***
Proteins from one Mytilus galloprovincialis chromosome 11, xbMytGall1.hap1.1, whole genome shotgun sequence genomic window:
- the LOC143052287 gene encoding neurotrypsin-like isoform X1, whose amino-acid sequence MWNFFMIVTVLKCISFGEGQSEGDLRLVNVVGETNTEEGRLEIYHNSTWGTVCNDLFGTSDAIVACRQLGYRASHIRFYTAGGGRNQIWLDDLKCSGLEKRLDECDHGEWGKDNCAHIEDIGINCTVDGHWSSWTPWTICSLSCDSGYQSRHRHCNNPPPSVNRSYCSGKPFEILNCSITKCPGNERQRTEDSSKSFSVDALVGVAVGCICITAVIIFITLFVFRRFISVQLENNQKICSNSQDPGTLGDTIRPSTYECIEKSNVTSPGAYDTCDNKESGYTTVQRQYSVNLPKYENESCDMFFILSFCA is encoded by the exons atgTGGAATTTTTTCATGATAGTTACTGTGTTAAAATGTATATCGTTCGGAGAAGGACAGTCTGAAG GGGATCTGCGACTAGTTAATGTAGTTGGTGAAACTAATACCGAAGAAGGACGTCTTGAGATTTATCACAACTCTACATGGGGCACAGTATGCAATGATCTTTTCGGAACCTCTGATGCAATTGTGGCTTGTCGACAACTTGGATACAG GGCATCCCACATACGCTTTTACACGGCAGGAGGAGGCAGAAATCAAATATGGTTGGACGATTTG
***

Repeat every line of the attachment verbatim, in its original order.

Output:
Proteins from one Mytilus galloprovincialis chromosome 11, xbMytGall1.hap1.1, whole genome shotgun sequence genomic window:
- the LOC143052287 gene encoding neurotrypsin-like isoform X1, whose amino-acid sequence MWNFFMIVTVLKCISFGEGQSEGDLRLVNVVGETNTEEGRLEIYHNSTWGTVCNDLFGTSDAIVACRQLGYRASHIRFYTAGGGRNQIWLDDLKCSGLEKRLDECDHGEWGKDNCAHIEDIGINCTVDGHWSSWTPWTICSLSCDSGYQSRHRHCNNPPPSVNRSYCSGKPFEILNCSITKCPGNERQRTEDSSKSFSVDALVGVAVGCICITAVIIFITLFVFRRFISVQLENNQKICSNSQDPGTLGDTIRPSTYECIEKSNVTSPGAYDTCDNKESGYTTVQRQYSVNLPKYENESCDMFFILSFCA is encoded by the exons atgTGGAATTTTTTCATGATAGTTACTGTGTTAAAATGTATATCGTTCGGAGAAGGACAGTCTGAAG GGGATCTGCGACTAGTTAATGTAGTTGGTGAAACTAATACCGAAGAAGGACGTCTTGAGATTTATCACAACTCTACATGGGGCACAGTATGCAATGATCTTTTCGGAACCTCTGATGCAATTGTGGCTTGTCGACAACTTGGATACAG GGCATCCCACATACGCTTTTACACGGCAGGAGGAGGCAGAAATCAAATATGGTTGGACGATTTG